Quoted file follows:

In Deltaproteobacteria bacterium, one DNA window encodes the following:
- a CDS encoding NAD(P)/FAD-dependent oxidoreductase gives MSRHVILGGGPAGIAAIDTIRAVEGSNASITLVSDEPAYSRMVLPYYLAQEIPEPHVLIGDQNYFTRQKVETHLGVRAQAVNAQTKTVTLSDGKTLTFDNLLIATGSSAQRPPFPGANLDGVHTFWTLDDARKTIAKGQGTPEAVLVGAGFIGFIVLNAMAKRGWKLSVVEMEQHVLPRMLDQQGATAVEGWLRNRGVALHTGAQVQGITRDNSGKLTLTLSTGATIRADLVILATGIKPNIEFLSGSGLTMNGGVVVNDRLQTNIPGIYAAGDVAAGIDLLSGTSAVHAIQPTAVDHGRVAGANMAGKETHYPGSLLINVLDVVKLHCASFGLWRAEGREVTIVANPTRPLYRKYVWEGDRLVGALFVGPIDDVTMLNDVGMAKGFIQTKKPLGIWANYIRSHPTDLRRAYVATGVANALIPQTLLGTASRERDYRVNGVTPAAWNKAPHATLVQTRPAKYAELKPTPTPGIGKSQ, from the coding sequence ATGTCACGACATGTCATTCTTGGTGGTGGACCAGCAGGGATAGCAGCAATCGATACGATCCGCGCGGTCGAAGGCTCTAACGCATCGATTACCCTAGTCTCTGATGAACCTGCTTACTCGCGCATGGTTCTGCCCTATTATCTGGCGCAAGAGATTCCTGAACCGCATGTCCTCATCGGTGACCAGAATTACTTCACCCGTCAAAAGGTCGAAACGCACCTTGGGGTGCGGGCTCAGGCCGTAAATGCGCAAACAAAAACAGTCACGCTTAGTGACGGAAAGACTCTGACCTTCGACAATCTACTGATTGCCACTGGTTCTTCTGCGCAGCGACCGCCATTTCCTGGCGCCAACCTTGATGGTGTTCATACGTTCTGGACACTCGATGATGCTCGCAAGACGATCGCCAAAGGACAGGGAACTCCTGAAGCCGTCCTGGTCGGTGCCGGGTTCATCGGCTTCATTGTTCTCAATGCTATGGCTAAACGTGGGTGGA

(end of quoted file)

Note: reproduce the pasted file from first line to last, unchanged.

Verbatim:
In Deltaproteobacteria bacterium, one DNA window encodes the following:
- a CDS encoding NAD(P)/FAD-dependent oxidoreductase gives MSRHVILGGGPAGIAAIDTIRAVEGSNASITLVSDEPAYSRMVLPYYLAQEIPEPHVLIGDQNYFTRQKVETHLGVRAQAVNAQTKTVTLSDGKTLTFDNLLIATGSSAQRPPFPGANLDGVHTFWTLDDARKTIAKGQGTPEAVLVGAGFIGFIVLNAMAKRGWKLSVVEMEQHVLPRMLDQQGATAVEGWLRNRGVALHTGAQVQGITRDNSGKLTLTLSTGATIRADLVILATGIKPNIEFLSGSGLTMNGGVVVNDRLQTNIPGIYAAGDVAAGIDLLSGTSAVHAIQPTAVDHGRVAGANMAGKETHYPGSLLINVLDVVKLHCASFGLWRAEGREVTIVANPTRPLYRKYVWEGDRLVGALFVGPIDDVTMLNDVGMAKGFIQTKKPLGIWANYIRSHPTDLRRAYVATGVANALIPQTLLGTASRERDYRVNGVTPAAWNKAPHATLVQTRPAKYAELKPTPTPGIGKSQ, from the coding sequence ATGTCACGACATGTCATTCTTGGTGGTGGACCAGCAGGGATAGCAGCAATCGATACGATCCGCGCGGTCGAAGGCTCTAACGCATCGATTACCCTAGTCTCTGATGAACCTGCTTACTCGCGCATGGTTCTGCCCTATTATCTGGCGCAAGAGATTCCTGAACCGCATGTCCTCATCGGTGACCAGAATTACTTCACCCGTCAAAAGGTCGAAACGCACCTTGGGGTGCGGGCTCAGGCCGTAAATGCGCAAACAAAAACAGTCACGCTTAGTGACGGAAAGACTCTGACCTTCGACAATCTACTGATTGCCACTGGTTCTTCTGCGCAGCGACCGCCATTTCCTGGCGCCAACCTTGATGGTGTTCATACGTTCTGGACACTCGATGATGCTCGCAAGACGATCGCCAAAGGACAGGGAACTCCTGAAGCCGTCCTGGTCGGTGCCGGGTTCATCGGCTTCATTGTTCTCAATGCTATGGCTAAACGTGGGTGGA